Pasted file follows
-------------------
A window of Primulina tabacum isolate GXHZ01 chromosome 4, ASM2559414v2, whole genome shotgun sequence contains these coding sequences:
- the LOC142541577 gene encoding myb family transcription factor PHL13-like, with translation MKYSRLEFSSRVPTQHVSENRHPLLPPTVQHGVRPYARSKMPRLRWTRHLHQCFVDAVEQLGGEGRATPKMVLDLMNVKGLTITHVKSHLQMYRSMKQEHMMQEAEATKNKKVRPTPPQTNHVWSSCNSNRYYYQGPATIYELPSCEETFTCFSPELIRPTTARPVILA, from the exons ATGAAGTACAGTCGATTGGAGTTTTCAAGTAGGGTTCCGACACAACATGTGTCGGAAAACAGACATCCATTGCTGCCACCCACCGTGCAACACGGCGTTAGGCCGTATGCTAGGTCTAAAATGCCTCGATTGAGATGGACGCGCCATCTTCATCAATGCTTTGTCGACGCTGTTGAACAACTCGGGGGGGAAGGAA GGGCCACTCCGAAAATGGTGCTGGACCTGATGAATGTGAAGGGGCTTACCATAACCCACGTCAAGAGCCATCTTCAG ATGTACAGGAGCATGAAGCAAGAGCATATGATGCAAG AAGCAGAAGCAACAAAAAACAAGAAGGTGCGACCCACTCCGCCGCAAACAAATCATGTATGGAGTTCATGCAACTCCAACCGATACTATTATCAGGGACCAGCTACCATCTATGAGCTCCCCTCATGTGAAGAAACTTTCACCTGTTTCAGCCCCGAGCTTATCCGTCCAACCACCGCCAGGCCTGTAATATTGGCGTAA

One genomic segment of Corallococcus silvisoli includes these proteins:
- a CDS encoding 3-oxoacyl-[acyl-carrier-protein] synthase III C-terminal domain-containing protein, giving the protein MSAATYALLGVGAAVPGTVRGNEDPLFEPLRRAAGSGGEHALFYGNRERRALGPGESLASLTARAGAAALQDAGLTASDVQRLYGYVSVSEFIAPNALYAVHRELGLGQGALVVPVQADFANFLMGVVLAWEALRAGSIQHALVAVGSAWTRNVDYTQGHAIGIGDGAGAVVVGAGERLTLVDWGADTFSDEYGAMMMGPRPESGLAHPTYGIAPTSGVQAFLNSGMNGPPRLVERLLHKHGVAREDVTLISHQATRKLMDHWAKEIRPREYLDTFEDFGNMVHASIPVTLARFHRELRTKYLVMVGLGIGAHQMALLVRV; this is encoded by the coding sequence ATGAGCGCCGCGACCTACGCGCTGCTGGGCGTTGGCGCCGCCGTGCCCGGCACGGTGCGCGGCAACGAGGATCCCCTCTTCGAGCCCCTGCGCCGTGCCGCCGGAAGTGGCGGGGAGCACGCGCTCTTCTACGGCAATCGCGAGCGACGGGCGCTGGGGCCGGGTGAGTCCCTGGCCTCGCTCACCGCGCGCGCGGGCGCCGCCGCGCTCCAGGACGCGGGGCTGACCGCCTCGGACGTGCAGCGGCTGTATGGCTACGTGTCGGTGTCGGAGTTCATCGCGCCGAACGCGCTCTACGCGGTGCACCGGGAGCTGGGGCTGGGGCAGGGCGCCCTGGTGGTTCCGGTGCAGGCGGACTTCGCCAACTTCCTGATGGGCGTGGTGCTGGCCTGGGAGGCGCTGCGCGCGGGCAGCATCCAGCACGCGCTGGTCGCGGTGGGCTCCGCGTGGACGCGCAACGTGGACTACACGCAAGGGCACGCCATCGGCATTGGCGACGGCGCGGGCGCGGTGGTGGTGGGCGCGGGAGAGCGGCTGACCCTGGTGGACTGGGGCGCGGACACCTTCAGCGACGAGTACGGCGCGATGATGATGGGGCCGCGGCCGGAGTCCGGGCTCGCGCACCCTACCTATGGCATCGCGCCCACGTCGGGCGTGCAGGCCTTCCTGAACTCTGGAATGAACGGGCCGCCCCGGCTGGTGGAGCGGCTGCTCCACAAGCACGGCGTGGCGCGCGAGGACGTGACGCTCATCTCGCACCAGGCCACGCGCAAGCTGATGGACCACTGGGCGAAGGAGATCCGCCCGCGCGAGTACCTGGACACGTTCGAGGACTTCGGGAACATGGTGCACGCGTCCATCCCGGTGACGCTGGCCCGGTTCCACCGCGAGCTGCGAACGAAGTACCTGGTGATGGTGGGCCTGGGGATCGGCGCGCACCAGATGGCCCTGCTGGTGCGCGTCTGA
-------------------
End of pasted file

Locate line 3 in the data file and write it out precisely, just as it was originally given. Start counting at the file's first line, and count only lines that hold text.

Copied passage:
One genomic segment of Corallococcus silvisoli includes these proteins: